I don’t like to pick fights with Democratic bloggers, but a couple of the more popular ones have run posts that act as though the sky is falling because two Democratic senators are going to retire. Which chimes in with the kind of mindless spin the MSM likes to portray daily events, especially when it comes to Democrats. Tapped notes,
Then the pack mentality sets in, and you get nonsense like “Wave of retirements speaks to uncertainty about 2010 elections.” Yesterday I said that 2010 was less predictable than your run-of-the-mill midterm election because of the state of the opposition party. By comparison the electoral consequences of Dodd and Dorgan are all but certain.
* Speaking of the unique set of obstacles confronting Republicans in an election year that would otherwise be very favorable to them, it’s a pretty big deal that the RNC’s finances are worse off now than a year ago, when chessmaster Michael Steele took over. Moreover, look at what spending $90 million (!) in 2009 netted the Republican Party: two governor’s mansions and the loss of five special congressional elections. And most significantly, the NRCC only has enough cash on hand at this point to finance a single congressional race in 2010, a year in which the GOP should be competitive in dozens of districts. Add to the mix the fact that the grass-roots energy (read: money) is being directed toward futile tea party jamborees, and it’s easy to see why this is all more politically interesting than the usual “liberal schism” storyline.
This is a great moment for liberals. We’re getting a little pay back from the tea baggers who are sending their money to their astroturf leaders rather than the RNC. GOP Vulnerabilities May Help Dems Hang On To 60 Senate Seats
Keep in mind that 2004 was a very good Senate cycle for the Republicans, with them winning nearly every state they possibly could. Now, six years later, they have a lot of territory where they have to play defense, and a wide variety of outcomes are possible.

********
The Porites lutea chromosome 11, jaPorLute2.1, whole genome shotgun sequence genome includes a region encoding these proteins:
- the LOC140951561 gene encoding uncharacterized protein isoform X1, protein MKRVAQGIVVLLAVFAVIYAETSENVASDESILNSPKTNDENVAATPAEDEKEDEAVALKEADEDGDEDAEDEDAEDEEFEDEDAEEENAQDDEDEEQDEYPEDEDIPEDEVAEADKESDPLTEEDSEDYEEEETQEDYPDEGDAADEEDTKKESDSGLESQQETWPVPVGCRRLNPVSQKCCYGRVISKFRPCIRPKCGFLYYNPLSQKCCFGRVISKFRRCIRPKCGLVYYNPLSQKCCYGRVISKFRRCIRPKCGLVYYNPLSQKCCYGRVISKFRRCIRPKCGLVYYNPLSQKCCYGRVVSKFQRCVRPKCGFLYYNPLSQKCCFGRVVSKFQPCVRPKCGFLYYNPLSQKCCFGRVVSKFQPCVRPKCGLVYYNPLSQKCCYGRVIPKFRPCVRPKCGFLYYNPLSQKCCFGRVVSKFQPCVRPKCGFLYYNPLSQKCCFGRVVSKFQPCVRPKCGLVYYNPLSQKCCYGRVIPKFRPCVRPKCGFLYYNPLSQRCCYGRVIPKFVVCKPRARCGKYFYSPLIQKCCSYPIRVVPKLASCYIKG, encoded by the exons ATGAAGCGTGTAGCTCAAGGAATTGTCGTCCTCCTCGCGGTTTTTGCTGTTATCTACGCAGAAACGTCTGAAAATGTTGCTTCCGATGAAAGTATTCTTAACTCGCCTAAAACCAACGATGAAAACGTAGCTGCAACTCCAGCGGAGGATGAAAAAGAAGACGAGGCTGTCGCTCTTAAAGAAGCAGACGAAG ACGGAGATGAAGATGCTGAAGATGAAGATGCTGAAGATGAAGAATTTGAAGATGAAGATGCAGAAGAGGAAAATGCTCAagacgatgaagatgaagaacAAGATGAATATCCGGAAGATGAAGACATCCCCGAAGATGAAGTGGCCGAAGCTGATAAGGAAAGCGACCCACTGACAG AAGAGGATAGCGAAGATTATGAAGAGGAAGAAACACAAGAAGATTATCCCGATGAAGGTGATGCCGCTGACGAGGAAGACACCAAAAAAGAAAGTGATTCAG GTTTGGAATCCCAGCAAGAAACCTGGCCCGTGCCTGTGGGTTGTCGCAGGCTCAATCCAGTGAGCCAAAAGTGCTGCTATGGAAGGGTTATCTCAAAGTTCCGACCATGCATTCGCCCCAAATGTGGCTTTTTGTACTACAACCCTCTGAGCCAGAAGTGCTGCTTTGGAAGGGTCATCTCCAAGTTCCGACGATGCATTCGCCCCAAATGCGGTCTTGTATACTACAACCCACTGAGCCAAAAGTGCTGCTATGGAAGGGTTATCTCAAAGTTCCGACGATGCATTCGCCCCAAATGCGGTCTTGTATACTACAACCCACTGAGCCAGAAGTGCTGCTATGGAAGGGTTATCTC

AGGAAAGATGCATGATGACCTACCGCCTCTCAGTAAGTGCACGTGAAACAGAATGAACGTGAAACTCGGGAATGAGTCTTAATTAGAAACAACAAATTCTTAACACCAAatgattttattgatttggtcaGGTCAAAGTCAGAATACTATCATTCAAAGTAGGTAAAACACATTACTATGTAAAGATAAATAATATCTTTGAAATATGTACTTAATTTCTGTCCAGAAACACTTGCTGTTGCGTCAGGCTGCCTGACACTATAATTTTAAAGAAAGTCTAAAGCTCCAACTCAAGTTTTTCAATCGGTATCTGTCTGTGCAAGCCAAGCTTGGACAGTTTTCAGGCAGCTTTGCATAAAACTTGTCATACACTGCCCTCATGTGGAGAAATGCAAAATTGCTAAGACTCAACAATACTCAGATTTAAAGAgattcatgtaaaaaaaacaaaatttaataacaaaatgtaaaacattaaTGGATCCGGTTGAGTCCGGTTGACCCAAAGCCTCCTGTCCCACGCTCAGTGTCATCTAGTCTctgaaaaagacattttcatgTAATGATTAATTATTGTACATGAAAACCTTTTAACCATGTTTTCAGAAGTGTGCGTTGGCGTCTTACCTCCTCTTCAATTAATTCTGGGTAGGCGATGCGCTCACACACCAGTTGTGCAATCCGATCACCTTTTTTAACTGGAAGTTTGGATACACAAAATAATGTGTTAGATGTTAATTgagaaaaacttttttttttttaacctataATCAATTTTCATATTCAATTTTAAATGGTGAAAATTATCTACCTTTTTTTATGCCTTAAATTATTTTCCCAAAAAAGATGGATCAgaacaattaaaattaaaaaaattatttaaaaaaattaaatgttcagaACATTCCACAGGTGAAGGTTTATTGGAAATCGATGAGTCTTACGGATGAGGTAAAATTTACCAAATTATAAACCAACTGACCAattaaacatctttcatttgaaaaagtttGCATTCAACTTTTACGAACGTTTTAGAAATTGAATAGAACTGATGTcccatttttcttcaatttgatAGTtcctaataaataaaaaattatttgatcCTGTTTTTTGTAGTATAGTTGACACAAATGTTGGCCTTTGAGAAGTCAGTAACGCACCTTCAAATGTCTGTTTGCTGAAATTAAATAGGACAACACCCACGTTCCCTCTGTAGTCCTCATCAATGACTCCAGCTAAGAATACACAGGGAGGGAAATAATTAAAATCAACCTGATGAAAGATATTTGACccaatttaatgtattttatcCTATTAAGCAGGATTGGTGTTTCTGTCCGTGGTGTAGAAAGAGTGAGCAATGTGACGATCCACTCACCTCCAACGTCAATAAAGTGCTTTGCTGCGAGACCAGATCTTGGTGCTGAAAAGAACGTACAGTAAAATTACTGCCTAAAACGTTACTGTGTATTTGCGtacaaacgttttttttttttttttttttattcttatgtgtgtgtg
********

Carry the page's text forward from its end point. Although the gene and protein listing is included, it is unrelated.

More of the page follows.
This is not to say that Democrats should be over-confident. Just a few for examples. If you active in Missouri progressive politics now is the time to start the background research on possible conservative Senate candidates. Start blogging, faxing, e-mailing or whatever your talents lend themselves. Same thing for Ohio. Rep. Rob Portman has so much baggage he could open his own suitcase shop, he served as Trade Representative and Budget Director under Bush.
Sarah Palin is destined for the crazy dustbin of conservative history. She lacks maturity. a grasp of issues and appears to have little need for the virtue of humility, Palin: I’m “Not Gonna Back Off” Death Panel Claim. You know the wacky claim that has been thoroughly debunked – Sarah Palin falsely claims Barack Obama runs a ‘death panel’. Hey way to act like a leader. We had a guy named George and his sidekick Dick who had the same hubris when it came to admitting fault and apologizing.
Glenn Beck Hate Mongering Of The Day: Obama And Progressives “Want To Intentionally Collapse Our Economic System”. Beck woke up from a walking coma just last week. OK, that’s not ture, but I was trying to find an excuse for Beck and conservative’s in general lack of knowledge about the history of the last 10 years. America’s Sea of Red Ink Was Years in the Making
The story of today’s deficits starts in January 2001, as President Bill Clinton was leaving office. The Congressional Budget Office estimated then that the government would run an average annual surplus of more than $800 billion a year from 2009 to 2012. Today, the government is expected to run a $1.2 trillion annual deficit in those years.
You can think of that roughly $2 trillion swing as coming from four broad categories: the business cycle, President George W. Bush’s policies, policies from the Bush years that are scheduled to expire but that Mr. Obama has chosen to extend, and new policies proposed by Mr. Obama.
The first category — the business cycle — accounts for 37 percent of the $2 trillion swing. It’s a reflection of the fact that both the 2001 recession and the current one reduced tax revenue, required more spending on safety-net programs and changed economists’ assumptions about how much in taxes the government would collect in future years.
About 33 percent of the swing stems from new legislation signed by Mr. Bush. That legislation, like his tax cuts and the Medicare prescription drug benefit, not only continue to cost the government but have also increased interest payments on the national debt.
Mr. Obama’s main contribution to the deficit is his extension of several Bush policies, like the Iraq war and tax cuts for households making less than $250,000. Such policies — together with the Wall Street bailout, which was signed by Mr. Bush and supported by Mr. Obama — account for 20 percent of the swing.
About 7 percent comes from the stimulus bill that Mr. Obama signed in February. And only 3 percent comes from Mr. Obama’s agenda on health care, education, energy and other areas.
Beck’s ‘expert’ observations and advice are said to bring him about $3 million dollars a years. It turns out conservatives do believe in welfare. Beck should be paying people to listen to his swill.